They might not look like much, but the white, square fiber pads made by Biovation in Boothbay are pretty powerful. They keep fresh fruits and produce from harboring harmful bacteria like E. coli, they help heal wounds and prevent infection, and will even offer armed forces a portable way to soak up water from their combat boots and stave off foot fungus. The pads are made from biopolymers derived from cornstarch, making them biodegradable and eco-friendly compared to other plastics.
The impressive traits of Biovation's products have made the company one of 20 finalists for the Smaller Business Association of New England's 2011 Innovation Awards, which highlight high-tech enterprises that stand out in their marketplace niches. Biovation is a finalist in the Rising Star category for startups demonstrating a unique product or technology poised to impact the market. Nearly 200 companies were nominated for three categories.
Biovation was notified in early April it had been nominated by the Maine Manufacturing Extension Partnership. The company made its case to the judges to move into the finalist round, and last month gave a second presentation, but won't know if it impressed them enough to be named the winner until May 11. "We're straddling a lot of disciplines, and I think they like that," says CEO Kerem Durdag.
Biovation has developed a unique manufacturing method for nonwoven fiber products, according to Durdag. The fibers are infused with chemical formulations that have antimicrobial properties to prevent the spread of infectious diseases. Since they're made from organic materials, the wound-care products don't irritate the body and can even be absorbed into it. They're also super absorbent, a plus for keeping both wounds and produce dry.
Last month, the company expected to ship its first food-safety products to a major customer Durdag chose not to name, and it's also in negotiations with a medical company for its wound-care products, a process that could take a year, he adds. The U.S. Marine Corps has also approached the company to supply pads for use as boot dryers for troops in Iraq and Afghanistan. Lightweight and easy to carry, Biovation's pads offer Marines a way to sop up dripping boots without electricity, which is scarce in the Middle East. Durdag says he hopes to have the product ready to test in eight to 10 months, and that a contract will follow.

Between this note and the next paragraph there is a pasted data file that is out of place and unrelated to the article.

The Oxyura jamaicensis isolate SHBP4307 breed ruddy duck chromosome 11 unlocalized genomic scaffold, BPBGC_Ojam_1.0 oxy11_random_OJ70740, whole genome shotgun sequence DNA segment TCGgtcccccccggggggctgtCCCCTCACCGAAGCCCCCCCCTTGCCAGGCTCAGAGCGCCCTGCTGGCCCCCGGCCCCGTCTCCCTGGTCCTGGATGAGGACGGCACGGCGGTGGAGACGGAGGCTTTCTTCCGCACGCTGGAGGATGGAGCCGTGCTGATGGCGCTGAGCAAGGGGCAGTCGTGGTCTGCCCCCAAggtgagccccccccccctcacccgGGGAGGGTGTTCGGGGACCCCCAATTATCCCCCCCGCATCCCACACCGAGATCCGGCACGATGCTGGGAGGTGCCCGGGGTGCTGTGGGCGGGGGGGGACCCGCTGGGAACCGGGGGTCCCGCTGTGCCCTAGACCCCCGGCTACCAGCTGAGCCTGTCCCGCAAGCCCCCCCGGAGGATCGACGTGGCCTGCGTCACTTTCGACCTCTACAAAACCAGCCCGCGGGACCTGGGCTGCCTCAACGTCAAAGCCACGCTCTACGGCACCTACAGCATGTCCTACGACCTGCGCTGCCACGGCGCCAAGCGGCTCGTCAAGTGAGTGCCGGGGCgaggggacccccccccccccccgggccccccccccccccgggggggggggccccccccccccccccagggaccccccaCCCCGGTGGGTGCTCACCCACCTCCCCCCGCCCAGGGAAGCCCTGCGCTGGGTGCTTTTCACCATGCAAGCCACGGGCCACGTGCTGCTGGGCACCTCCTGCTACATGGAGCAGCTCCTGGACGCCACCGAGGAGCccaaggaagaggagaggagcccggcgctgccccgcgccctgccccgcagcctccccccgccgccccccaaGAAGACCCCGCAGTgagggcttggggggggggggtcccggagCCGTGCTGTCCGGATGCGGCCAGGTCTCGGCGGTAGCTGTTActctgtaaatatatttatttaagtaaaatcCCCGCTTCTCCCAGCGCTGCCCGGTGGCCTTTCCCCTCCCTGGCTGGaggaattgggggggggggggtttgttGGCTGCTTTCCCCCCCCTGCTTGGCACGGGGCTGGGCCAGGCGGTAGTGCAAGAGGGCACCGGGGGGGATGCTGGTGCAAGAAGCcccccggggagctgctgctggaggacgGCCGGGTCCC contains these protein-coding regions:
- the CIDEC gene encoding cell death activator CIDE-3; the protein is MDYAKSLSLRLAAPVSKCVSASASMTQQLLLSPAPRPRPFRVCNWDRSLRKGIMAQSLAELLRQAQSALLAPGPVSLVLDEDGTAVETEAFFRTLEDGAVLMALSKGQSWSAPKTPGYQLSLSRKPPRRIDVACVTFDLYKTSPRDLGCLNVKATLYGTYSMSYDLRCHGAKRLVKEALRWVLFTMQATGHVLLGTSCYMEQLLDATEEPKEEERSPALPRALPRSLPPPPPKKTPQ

Neither nonwoven materials nor bioplastic polymers are new, but Biovation's use of them is, Durdag says. "It's a marriage of older, mature know-how with new, leading-edge technology in a specific market niche."
Biovation was launched a year and a half ago as a spinoff from Wiscasset medical foam manufacturer Rynel Inc., which was acquired by Swedish company Molnlycke Health Care in January 2010. Biovation is one of nine portfolio companies of Maine-based investment firm Anania and Associates, which has provided "a very significant" amount to the startup, which is also funded by $621,000 from the Maine Technology Institute and angel investors.
Though the company isn't yet profitable, Durdag hopes in five to 10 years to capture 5%-10% of the $400 million produce-safety market, and 1%-3% of the $1 billion wound-care sector. The company has five full- and five part-time employees, and hopes to be profitable in the next 18 months, Durdag says.
As a member of the new Sustainable Bioplastics Council of Maine, Durdag is a proponent of using Maine-based resources like potatoes and wood to make biopolymers such as the ones Biovation uses — not only to benefit his company, but the state. More emphasis on R&D is needed to "create intellectual and financial capital as an economic engine" and help innovative companies like those in the bioplastics council grow, he says. "I think we're the future of Maine."